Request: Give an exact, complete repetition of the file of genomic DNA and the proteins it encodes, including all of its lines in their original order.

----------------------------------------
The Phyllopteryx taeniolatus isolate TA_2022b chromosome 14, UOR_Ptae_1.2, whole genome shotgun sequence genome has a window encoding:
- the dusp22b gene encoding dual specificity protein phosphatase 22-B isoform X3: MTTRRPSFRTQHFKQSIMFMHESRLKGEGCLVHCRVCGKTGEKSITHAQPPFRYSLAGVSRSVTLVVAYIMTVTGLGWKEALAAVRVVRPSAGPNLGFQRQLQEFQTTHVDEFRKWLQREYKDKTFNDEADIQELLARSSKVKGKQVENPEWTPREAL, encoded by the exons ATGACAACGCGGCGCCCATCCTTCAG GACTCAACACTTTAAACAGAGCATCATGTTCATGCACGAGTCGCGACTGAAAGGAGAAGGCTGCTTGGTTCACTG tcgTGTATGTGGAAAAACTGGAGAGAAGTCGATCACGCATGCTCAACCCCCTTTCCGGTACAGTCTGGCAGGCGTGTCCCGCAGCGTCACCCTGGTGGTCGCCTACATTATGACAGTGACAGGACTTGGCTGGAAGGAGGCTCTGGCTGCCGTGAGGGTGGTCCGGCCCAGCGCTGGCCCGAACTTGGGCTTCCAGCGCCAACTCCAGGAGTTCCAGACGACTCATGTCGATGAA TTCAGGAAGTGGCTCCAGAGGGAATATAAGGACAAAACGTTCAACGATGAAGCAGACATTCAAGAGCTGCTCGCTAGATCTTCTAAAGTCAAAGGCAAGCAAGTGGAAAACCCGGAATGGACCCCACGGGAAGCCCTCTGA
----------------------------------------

The Phyllopteryx taeniolatus isolate TA_2022b chromosome 14, UOR_Ptae_1.2, whole genome shotgun sequence genome has a window encoding:
- the dusp22b gene encoding dual specificity protein phosphatase 22-B isoform X3: MTTRRPSFRTQHFKQSIMFMHESRLKGEGCLVHCRVCGKTGEKSITHAQPPFRYSLAGVSRSVTLVVAYIMTVTGLGWKEALAAVRVVRPSAGPNLGFQRQLQEFQTTHVDEFRKWLQREYKDKTFNDEADIQELLARSSKVKGKQVENPEWTPREAL, encoded by the exons ATGACAACGCGGCGCCCATCCTTCAG GACTCAACACTTTAAACAGAGCATCATGTTCATGCACGAGTCGCGACTGAAAGGAGAAGGCTGCTTGGTTCACTG tcgTGTATGTGGAAAAACTGGAGAGAAGTCGATCACGCATGCTCAACCCCCTTTCCGGTACAGTCTGGCAGGCGTGTCCCGCAGCGTCACCCTGGTGGTCGCCTACATTATGACAGTGACAGGACTTGGCTGGAAGGAGGCTCTGGCTGCCGTGAGGGTGGTCCGGCCCAGCGCTGGCCCGAACTTGGGCTTCCAGCGCCAACTCCAGGAGTTCCAGACGACTCATGTCGATGAA TTCAGGAAGTGGCTCCAGAGGGAATATAAGGACAAAACGTTCAACGATGAAGCAGACATTCAAGAGCTGCTCGCTAGATCTTCTAAAGTCAAAGGCAAGCAAGTGGAAAACCCGGAATGGACCCCACGGGAAGCCCTCTGA